Frost   2 comments

Frost on our front lawn. I lay down and caught it backlit by the morning sun.

I think that if I’d seen it a little earlier in the morning, it would have looked better.

Posted 2020-11-29 by gaurav1729 in Uncategorized

Northwest Trail, Borderland State Park   Leave a comment

First, another visitor to the house. I think it’s Steatoda borealis, rather than Steatoda grossa, but am not certain.

Posted 2020-11-21 by gaurav1729 in Uncategorized

Condensation   Leave a comment

Posted 2020-11-04 by gaurav1729 in Uncategorized

Inside the house   Leave a comment


Lygus lineolaris:

Posted 2020-11-04 by gaurav1729 in Uncategorized

Looking back at 2020 in insects   2 comments

Made a collection of some of the insect photos I took in 2020 over here:

Posted 2020-11-02 by gaurav1729 in Uncategorized

Devil’s Brook   Leave a comment

Autumn, a deluge of drops of color.

A few different views of this brook.

Posted 2020-10-24 by gaurav1729 in Uncategorized

New Hampshire   4 comments

New Ipswich; Eliza Adams Gorge walk; some ponds and reservoirs on Rt 101; Pratt Pond.

Posted 2020-10-12 by gaurav1729 in Uncategorized

Moose Hill Farm   Leave a comment

For some reason, my first visit to the trails of Moose Hill Farms, run by The Trustees of the Reservations. Battery ran out of juice, so just a few photos, which is just as well, enjoyed the walk very much!


Posted 2020-10-04 by gaurav1729 in Uncategorized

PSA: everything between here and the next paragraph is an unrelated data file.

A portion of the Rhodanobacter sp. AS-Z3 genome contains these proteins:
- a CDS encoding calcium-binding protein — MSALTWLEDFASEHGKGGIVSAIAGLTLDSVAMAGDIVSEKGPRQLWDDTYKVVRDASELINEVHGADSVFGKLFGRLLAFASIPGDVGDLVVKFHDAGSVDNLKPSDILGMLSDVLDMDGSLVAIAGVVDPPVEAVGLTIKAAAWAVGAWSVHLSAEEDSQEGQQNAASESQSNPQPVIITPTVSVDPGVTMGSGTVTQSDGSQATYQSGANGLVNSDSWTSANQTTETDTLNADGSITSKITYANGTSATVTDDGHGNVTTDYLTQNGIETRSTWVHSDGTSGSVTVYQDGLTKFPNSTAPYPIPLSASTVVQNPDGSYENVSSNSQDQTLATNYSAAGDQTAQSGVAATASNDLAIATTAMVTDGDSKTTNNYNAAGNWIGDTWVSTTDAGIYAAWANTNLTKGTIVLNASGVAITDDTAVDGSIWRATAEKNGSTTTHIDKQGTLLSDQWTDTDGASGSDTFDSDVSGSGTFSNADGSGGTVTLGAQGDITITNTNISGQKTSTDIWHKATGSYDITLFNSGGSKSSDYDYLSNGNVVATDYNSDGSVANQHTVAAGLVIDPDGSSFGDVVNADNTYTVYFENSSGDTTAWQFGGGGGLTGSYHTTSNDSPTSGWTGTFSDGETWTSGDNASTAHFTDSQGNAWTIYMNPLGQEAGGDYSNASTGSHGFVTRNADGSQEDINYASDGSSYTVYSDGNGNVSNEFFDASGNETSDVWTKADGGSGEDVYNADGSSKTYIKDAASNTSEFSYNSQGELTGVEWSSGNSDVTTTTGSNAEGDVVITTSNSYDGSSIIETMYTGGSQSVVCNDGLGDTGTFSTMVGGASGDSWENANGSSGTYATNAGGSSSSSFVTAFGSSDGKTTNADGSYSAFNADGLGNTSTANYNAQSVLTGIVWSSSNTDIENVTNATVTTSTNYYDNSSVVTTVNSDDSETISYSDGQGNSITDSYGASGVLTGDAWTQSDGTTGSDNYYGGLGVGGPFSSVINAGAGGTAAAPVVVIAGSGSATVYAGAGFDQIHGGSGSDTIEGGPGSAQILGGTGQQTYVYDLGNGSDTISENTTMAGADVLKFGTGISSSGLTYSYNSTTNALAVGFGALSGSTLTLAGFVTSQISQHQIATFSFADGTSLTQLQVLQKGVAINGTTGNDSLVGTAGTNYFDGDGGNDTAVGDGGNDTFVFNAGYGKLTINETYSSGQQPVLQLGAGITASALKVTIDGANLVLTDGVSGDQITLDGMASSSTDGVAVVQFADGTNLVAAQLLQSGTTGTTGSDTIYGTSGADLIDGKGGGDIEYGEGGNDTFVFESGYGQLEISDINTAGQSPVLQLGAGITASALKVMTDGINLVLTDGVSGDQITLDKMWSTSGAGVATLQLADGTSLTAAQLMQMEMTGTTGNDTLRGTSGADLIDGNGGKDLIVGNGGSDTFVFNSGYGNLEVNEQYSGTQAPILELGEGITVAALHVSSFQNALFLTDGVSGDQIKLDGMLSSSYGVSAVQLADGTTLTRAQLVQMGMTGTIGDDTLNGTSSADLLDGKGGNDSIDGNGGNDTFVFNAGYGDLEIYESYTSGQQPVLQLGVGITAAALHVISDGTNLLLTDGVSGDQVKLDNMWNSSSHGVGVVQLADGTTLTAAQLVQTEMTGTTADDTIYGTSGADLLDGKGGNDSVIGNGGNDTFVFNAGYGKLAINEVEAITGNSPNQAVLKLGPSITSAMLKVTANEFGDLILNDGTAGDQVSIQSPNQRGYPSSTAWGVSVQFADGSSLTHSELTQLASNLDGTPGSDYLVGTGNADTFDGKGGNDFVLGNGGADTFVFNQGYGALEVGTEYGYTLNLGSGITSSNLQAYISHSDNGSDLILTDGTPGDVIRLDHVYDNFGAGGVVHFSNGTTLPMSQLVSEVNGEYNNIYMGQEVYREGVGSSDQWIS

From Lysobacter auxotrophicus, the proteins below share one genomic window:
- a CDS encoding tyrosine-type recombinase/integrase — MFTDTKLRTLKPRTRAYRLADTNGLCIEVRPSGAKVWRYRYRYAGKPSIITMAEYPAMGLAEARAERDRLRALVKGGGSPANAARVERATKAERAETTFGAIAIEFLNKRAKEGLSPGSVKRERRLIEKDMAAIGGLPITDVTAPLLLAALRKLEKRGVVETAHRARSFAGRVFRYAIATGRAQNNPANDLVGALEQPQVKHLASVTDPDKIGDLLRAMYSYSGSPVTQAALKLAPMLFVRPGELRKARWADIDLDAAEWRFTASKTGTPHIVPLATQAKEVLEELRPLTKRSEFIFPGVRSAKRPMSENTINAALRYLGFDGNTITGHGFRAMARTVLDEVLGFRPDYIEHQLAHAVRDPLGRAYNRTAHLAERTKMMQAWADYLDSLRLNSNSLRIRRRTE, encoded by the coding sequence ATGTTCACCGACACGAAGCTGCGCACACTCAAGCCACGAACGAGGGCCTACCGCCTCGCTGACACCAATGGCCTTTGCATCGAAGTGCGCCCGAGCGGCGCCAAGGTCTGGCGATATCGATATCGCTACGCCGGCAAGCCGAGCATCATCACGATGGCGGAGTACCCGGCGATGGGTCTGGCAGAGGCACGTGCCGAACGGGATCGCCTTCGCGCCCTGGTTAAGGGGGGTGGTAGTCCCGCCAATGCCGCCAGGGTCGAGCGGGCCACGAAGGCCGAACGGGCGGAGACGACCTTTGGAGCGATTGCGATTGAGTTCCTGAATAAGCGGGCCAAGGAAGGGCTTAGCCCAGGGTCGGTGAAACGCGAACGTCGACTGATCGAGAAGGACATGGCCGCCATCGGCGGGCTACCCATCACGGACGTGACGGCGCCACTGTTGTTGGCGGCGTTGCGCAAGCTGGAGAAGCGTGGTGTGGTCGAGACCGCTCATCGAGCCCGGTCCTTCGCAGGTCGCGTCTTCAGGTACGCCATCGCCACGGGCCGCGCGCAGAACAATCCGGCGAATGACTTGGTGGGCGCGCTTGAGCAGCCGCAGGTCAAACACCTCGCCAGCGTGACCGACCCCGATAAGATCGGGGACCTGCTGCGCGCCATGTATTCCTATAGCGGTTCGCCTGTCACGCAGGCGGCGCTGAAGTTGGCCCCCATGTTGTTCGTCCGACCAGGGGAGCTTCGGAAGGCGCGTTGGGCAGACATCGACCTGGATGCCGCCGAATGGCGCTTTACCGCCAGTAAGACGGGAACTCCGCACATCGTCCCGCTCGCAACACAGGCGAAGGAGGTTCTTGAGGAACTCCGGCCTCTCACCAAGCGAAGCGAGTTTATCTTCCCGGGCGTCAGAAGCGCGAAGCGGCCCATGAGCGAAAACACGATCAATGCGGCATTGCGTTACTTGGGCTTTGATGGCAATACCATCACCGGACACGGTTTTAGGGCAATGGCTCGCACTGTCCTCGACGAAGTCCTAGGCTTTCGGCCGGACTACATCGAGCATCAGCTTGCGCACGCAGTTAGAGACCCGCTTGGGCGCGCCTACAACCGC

Canoe River and Borderland   Leave a comment

Two parts: first, in the Canoe River area in Foxboro, from Willow St. along the electricity lines. Next, Borderland State Park at the Northwest Trail.

Not a great day for too many insects. At the Canoe River area, the breeze was too much to get many photographs in focus; at Borderland, there were fewer insects than I’ve seen for a while. Maybe the season is dwindling.

As recompense, we’re getting more colors and better light. The early and late autumn — before and after peak colors — are underestimated for their beauty.

These photos (a bee, Sphecodes, I’m told) could have been so much better! I realized after I took them that my camera was still at f/2.8. Trying to capture a fidgety bee at f/2.8 is like drinking your tea with chopsticks.

They’re kleptoparasites: they can feed themselves, but get other bees (including other Halictids) to feed their babies.

My guess is that we caught her in the act of invading another bee’s burrow to lay her eggs! Very cool.

Nice to catch it taking off:

A jagged ambush bug, Phymata cf pennsylvanica

I can never say no to Halictidae photographs:

An ant alate. “Crematogaster cerasi or less likely C. lineolata”.

Can you spot the jumping spider?

I’m using new apparatus for macro photographs. This grasshopper allowed me to make full use of the zoom. Melanoplus punctulatus.

And this is with the lens fully zoomed in, no crop!



Posted 2020-09-26 by gaurav1729 in Uncategorized

Moth in the house   Leave a comment

I think it’s a Copper Underwing, Amphipyra pyramadoides, but my moth intelligence is very low.

Posted 2020-09-17 by gaurav1729 in Uncategorized